The Massachusetts House and Senate voted Tuesday to approve a compromise bill backers say would increase police accountability — including, for the first time, creating an independent, civilian-led commission to standardize the certification, training and decertification of police officers.
The bill would also ban the use of chokeholds, limit the use of deadly force, and create a duty to intervene for police officers when witnessing another officer using force beyond what is necessary or reasonable under the circumstances.
The legislation would also take steps to break the school-to-prison pipeline and create what lawmakers described as a first-in-the-nation statewide moratorium on biometric surveillance systems, which include facial recognition technology.
The House voted 92-67 to approve the final bill. The Senate approved the bill on a 28-12 vote. Both chambers must take a final largely perfunctory vote before sending the bill to Republican Gov. Charlie Baker.
The legislation is the product of months of closed-door negotiations meant to hammer out a compromise bill between separate bills approved by the House and Senate earlier this year.
Senate President Karen Spilka and House Speaker Robert DeLeo said in a joint statement that the bill represents "one of the most comprehensive approaches to police reform and racial justice in the United States since the tragic murder of George Floyd."
"Our approach strikes a balance that will provide greater protections for the rights of all residents through a strong police officer certification process via a new, independent agency, and setting clear standards for training and use of force, while providing a wider range of tools for law enforcement to provide for the safety of the public," the Democrats said.
A key element of the bill is the creation of a Massachusetts Peace Officer Standards and Training Commission. The majority of members of the independent state entity would be civilians. The commission would have independent power to investigate misconduct.
The commission would serve as the civil enforcement agency to certify, restrict, revoke, or suspend certification for officers, agencies and academies. It would also be able to refer cases for criminal prosecution and report annually to the Legislature, governor and the attorney general.
The commission would also maintain a publicly available database of decertified officers, officer certification suspensions, and officer retraining.
Baker declined to comment directly about the bill Tuesday, saying his office hadn't had time to study the legislation, which was released late Monday. But Baker said the issue of police accountability is important to him.
"I'm glad the Legislature is moving forward on this," Baker said.
The proposal faces fierce pushback from police unions.
The State Police Association of Massachusetts said in a statement that it "creates layers of unnecessary bureaucracy and costly commissions staffed by political appointees with no real world experience in policing and the dangers officers face every day."
In a letter to members, Massachusetts' largest law enforcement union called the bill a "final attack on police officers by lawmakers on Beacon Hill."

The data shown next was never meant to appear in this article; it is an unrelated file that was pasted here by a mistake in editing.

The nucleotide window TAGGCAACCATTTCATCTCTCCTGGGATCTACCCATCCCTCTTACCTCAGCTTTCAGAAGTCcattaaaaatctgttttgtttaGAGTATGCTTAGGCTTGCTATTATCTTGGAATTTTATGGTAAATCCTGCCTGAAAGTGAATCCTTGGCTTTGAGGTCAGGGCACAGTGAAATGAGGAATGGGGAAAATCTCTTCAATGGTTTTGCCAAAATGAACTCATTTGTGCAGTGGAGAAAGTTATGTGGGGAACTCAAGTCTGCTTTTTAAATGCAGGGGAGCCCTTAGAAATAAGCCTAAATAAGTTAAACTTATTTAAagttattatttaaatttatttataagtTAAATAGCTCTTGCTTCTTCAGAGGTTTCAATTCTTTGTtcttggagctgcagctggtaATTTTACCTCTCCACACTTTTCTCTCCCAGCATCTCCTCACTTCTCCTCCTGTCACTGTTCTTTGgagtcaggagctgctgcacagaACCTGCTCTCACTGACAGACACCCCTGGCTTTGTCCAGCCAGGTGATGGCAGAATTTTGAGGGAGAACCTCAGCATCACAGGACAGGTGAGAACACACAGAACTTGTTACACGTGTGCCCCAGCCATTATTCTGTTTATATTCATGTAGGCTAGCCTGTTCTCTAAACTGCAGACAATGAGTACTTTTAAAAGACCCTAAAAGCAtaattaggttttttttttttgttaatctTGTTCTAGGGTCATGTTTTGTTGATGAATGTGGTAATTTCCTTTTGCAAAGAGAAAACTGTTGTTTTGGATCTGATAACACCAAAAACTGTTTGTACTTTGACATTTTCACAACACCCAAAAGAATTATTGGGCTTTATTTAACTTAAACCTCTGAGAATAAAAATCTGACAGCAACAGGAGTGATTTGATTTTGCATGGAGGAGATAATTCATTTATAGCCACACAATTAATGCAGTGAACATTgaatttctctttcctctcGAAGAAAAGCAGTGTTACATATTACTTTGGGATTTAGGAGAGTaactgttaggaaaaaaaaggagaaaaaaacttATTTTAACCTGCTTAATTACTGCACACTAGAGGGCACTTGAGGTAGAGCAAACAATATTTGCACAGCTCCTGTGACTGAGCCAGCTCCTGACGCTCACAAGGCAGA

Scott Hovsepian, president of the Massachusetts Coalition of Police, wrote that the proposed Massachusetts Peace Officer Standards and Training Commission would be able to revoke an officer's certification even before a complete internal investigation and disciplinary hearing occurs.
"What was supposed to be a reasonable and thoughtful process to establish sensible police reforms is now a runaway train that must be stopped," the union wrote.
Eddy Chrispin, a Boston police sergeant and president of the Massachusetts Association of Minority Law Enforcement Officers, said there is a lot of good in the bill, including better training. But he said he has concerns about other parts he says would impact officers' due process rights.
"We've always known that there was a need for change in policing. We embrace it," Chrispin said. "But I think some of these legislators should have gone out and engaged people in conversation to find out what their concerns are."
More on the Police Reform Bill
The bill would also make clear that qualified immunity shall not extend to a law enforcement officer who "violates a person's right to bias-free professional policing if that conduct results in the officer's decertification."
Efforts to limit qualified immunity — which largely protects police from being civilly liable for excessive use of force — have come under criticism from police unions and supporters who argue that officers should not have to worry about potential lawsuits while on patrol.
Democratic U.S. Rep. Ayanna Pressley hailed portions of the bill including the ban on chokeholds and limits on no-knock warrants but said more needs to be done.
"For far too long, the doctrine of qualified immunity has protected the very people charged with enforcing the law from any consequence for breaking it, allowing police officers to use their badge as a shield from accountability," Pressley said. "The legislation does not go far enough to address this systemic problem."
The legislation is in part a response to statewide demonstrations following the May 25 killing of George Floyd, a Black man, by a white Minneapolis police officer.
Associated Press writer Alanna Durkin Richer contributed to this report.